One of the most exciting implementations of the BSV blockchain is in iGaming, esports, and gaming in general. Right now, these types of transactions make up more than 90% of daily transactions on BSV.
On day one of the CoinGeek New York conference, some important people in the esports and gaming industries got together for a panel on the future of this sector, including: David Case, CTO of FYX Gaming, the firm behind CryptoFights; Daniel Cossi, President of the World eSports Consortium; Tyler Farnsworth, CMO of Built By Gamers; and Henry James, CEO of Espo.
How the BSV blockchain can increase transparency in eSports
Case kicked off the panel with an important point for the eSports industry; the BSV blockchain can increase transparency and enable a level of auditability never before seen in gaming of any kind.
Speaking about his experiences with CryptoFights on BSV so far, he spoke about the ability to look at data stored on the public blockchain and glean insights from it.
This tied in nicely with a point made later in the panel; that one of the key problems faced in esports and iGaming, in general, is that nobody can see what’s going on under the hood. For example, there have been scandals over the years in which players have accused poker sites and esports tournament organizers of fixing games. The BSV blockchain can put an end to this once and for all by providing a publicly visible, immutable record of everything that happens behind the scenes in games and tournaments.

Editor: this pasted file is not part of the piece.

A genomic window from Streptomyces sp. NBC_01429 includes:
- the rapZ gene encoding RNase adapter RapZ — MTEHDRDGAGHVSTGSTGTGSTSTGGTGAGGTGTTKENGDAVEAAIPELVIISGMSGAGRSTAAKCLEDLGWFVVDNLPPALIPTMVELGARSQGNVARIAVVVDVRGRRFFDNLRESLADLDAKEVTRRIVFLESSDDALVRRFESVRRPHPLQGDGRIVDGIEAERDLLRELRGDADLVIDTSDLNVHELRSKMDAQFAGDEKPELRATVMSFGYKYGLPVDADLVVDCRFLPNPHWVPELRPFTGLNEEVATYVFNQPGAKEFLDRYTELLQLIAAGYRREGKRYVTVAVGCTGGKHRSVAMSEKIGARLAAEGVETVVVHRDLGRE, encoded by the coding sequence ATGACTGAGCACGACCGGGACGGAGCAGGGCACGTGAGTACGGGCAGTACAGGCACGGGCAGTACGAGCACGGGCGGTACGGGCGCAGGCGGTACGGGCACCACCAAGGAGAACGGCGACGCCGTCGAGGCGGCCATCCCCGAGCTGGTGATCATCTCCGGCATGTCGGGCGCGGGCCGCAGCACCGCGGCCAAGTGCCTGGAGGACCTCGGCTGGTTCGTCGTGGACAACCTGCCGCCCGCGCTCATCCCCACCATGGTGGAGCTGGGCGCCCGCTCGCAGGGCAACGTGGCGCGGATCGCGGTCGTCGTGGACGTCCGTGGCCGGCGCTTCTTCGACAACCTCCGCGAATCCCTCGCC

Why FYX Gaming had to abandon Ethereum
One of the subjects that came up repeatedly in the panel, and which was noted by virtually all of the panelists, was the difficulties they’ve had with Ethereum and how unsuitable it would be for the use cases they’re working on. For example, Farnsworth noted that his plans to issue utility NFTs would simply be infeasible due to Ethereum’s notoriously high fees.
The panelist with perhaps the most experience on this subject was David Case. He detailed how, when building CryptoFights, the firm has been initially lured in by how easy programming on Ethereum is. However, they quickly discovered that due to Ethereum’s in-built scaling issues, they would overwhelm Ethereum with a relatively small number of transactions.
Noting that using layer 2 solutions only complicates things in the long run, Case and the team at FYX Gaming realized that Bitcoin’s UTXO model makes it far superior when it comes to scaling. Later in the panel, Case said that he believed there was no upper limit to what BSV could do for the company in terms of transactions.
This segment holds an incredibly important message for would-be application developers; while your competitors lose time by building on dead-end technology that will never scale, you can gain an advantage by looking past the politics of “crypto” and building on a technically superior blockchain that works today.
NFTs in esports – how can they change things?